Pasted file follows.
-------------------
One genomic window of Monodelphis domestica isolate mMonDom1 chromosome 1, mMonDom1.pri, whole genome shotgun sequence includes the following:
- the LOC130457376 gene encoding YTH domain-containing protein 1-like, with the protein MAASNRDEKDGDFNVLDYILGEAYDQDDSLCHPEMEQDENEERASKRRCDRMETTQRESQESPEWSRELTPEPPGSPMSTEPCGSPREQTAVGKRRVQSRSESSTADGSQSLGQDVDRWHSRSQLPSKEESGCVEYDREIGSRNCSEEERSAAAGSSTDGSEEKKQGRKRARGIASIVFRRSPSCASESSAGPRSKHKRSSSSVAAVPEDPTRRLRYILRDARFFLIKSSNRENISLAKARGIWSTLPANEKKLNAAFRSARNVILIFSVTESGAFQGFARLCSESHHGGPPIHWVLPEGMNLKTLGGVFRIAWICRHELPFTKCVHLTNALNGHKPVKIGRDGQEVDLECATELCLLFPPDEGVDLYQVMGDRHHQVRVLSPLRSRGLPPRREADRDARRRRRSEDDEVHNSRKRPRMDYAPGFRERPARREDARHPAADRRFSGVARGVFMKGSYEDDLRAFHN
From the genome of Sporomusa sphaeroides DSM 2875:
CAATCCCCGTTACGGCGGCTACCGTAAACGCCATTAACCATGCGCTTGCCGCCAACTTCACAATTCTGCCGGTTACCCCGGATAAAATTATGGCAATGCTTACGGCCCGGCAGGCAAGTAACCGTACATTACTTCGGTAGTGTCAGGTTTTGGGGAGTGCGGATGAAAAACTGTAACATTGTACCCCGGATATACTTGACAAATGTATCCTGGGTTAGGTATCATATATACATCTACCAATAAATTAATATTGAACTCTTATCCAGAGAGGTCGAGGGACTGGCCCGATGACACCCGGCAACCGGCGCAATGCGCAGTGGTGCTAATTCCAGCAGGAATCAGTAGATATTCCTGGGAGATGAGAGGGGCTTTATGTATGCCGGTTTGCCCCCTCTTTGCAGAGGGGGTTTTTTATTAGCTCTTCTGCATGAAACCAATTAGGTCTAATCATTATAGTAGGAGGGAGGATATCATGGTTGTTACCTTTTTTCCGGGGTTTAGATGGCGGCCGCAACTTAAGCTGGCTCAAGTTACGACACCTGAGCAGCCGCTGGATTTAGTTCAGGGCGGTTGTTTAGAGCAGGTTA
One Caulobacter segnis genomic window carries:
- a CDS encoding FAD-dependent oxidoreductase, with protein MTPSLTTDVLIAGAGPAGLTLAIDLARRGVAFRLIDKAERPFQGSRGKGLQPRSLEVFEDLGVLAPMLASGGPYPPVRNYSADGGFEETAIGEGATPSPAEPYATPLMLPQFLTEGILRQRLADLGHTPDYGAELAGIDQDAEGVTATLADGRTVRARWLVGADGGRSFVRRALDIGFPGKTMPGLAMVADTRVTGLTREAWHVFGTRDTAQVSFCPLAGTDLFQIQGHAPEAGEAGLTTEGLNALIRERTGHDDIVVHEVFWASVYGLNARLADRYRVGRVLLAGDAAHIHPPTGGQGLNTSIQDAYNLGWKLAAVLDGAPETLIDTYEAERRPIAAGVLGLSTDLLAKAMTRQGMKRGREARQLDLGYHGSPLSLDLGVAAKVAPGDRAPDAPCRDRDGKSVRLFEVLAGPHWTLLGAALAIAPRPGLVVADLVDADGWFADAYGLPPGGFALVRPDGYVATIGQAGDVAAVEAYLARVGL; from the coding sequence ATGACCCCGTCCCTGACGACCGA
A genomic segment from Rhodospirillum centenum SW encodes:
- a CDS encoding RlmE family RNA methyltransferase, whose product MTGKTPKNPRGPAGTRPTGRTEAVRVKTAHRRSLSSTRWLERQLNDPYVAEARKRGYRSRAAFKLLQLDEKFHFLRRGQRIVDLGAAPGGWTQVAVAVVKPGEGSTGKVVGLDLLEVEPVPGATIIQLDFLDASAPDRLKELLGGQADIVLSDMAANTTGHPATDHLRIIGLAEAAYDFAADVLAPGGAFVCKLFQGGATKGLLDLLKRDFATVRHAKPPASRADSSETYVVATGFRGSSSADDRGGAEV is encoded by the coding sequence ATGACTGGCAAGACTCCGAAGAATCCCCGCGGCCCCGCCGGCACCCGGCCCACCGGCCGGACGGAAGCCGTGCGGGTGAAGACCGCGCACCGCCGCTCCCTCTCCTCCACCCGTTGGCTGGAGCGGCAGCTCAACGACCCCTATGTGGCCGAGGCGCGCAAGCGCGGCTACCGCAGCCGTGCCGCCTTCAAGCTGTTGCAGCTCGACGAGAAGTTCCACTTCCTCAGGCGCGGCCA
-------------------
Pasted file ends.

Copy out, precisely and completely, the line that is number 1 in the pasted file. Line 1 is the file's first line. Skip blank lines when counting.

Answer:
One genomic window of Monodelphis domestica isolate mMonDom1 chromosome 1, mMonDom1.pri, whole genome shotgun sequence includes the following: